Rahal hopes to start season strong at St. Pete
ST. PETERSBURG, Fla. (AP) -- Graham Rahal opened his IndyCar career with a win in his series debut. Six seasons later, that victory through the streets of St. Petersburg stands as his lone trip to Victory Lane.
But so much has changed for Rahal since that 2008 win, particularly during this past offseason.
He returns to St. Pete this weekend with a high-profile new sponsor in Army National Guard, a veteran engineer in Bill Pappas and big hopes for the breakthrough season that seemed set to happen years ago.
"I think we have a good opportunity this year," Rahal said. "I feel with National Guard it helps take our team to a whole new level. Of course, with Bill Pappas, John Dick, all the guys we brought onboard, that's going to help a lot."
Dick was brought on as head of research and development shortly after the addition of Pappas, who spent the last two seasons as Justin Wilson's engineer.
It was all part of an overhaul at Rahal Letterman Lanigan Racing, where team co-owner Bobby Rahal knew significant upgrades were needed if his son was going to have a fighting chance. Graham Rahal joined the organization last year, but had only one podium finish and his 18th-place finish in the final standings was his lowest since 2010.
"We made the investments in the cars and the equipment and the personnel, and it was clear we weren't giving Graham the equipment he needed to succeed," Bobby Rahal said.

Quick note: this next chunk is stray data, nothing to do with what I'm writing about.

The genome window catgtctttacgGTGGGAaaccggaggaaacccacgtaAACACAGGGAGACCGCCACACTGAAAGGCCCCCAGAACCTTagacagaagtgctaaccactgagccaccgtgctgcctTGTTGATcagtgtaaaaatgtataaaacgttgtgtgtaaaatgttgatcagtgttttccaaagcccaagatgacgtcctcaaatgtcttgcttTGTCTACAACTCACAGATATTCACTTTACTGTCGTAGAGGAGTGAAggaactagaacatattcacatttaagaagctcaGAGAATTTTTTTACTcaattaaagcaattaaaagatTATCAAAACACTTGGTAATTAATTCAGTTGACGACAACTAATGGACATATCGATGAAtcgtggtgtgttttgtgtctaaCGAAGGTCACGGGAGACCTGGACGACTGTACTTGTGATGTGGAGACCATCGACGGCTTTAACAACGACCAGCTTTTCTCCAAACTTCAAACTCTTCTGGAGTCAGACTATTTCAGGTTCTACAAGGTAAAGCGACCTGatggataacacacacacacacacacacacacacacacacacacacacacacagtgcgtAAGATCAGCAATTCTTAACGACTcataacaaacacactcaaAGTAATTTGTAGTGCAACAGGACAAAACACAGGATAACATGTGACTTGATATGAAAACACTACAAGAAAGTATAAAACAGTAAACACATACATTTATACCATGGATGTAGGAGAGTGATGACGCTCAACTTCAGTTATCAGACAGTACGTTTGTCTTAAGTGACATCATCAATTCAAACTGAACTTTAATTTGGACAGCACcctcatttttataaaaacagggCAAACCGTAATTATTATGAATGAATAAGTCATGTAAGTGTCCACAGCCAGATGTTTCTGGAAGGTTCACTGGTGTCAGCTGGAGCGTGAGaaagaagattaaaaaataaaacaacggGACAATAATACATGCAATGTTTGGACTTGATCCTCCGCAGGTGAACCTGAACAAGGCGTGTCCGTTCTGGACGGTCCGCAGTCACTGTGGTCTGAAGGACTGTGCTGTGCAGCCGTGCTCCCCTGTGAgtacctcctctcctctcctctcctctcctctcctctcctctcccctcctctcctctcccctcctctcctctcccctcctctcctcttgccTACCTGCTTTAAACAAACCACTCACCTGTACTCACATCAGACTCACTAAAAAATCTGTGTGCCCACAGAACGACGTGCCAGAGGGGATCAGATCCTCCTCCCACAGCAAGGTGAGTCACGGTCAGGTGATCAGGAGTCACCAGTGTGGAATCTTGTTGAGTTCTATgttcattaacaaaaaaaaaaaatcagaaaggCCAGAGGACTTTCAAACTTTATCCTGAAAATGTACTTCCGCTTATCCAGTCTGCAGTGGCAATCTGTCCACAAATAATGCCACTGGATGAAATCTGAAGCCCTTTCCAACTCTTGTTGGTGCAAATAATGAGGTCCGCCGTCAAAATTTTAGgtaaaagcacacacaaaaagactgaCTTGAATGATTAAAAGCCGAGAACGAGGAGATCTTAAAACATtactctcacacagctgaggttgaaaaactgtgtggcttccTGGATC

As they head into the Verizon IndyCar Series opener Sunday at St. Pete with new sponsor National Guard, Bobby Rahal believes he's got the tools to build a competitive team.
"Signing the Guard is obviously huge, historic, because it gives us the ability to compete at the highest level and build our company," Bobby Rahal said. "We can give our driver the proper tools to succeed."
That puts the pressure on Graham Rahal to perform. He moved to IndyCar in 2008 after one season in the Champ Car Series, and has just one win, 12 podium finishes and two poles to show for his seven seasons. Last year, when he was supposed to be buoyed by the move to RLL and the opportunity to work with his father for the first time, Rahal instead hit a career-low with just six laps led.
"Everybody feels a lot of pressure, I would say as a team," he said. "Compared to last year, it wouldn't be hard to do a better job. Obviously I've had chances to win. I think I finished second like 10 times or something. In my trophy room in my house, it's all second-place trophies.
"I've had opportunity to win from time to time. Unfortunately it didn't just come together. This year we need to focus on doing all those things."
It begins with qualifying, a struggle for Rahal last year. Although he qualified on the front row at Long Beach, his average starting spot was 17th last season.
"We have to qualify better. We race very well, but when you're qualifying 14th, 15th on some of these street courses, it's hard to make up that gap," he said.
He'd like to make a splash this weekend at St. Pete, where he debuts his sponsorship. He's used the prolific partnership to his advantage, working through social media this week to attempt to put together a swap of race cars with Dale Earnhardt Jr.
NASCAR's most popular driver is also sponsored by the Guard, and Rahal is hoping the two can partner this year on marketing opportunities that benefit the Guard and both their racing series.
But first comes Sunday's opener, where Rahal believes he's got a shot to shine.
"Of all of our races throughout the year, I wish we had more identical to St. Pete," he said. "Great place, great atmosphere."
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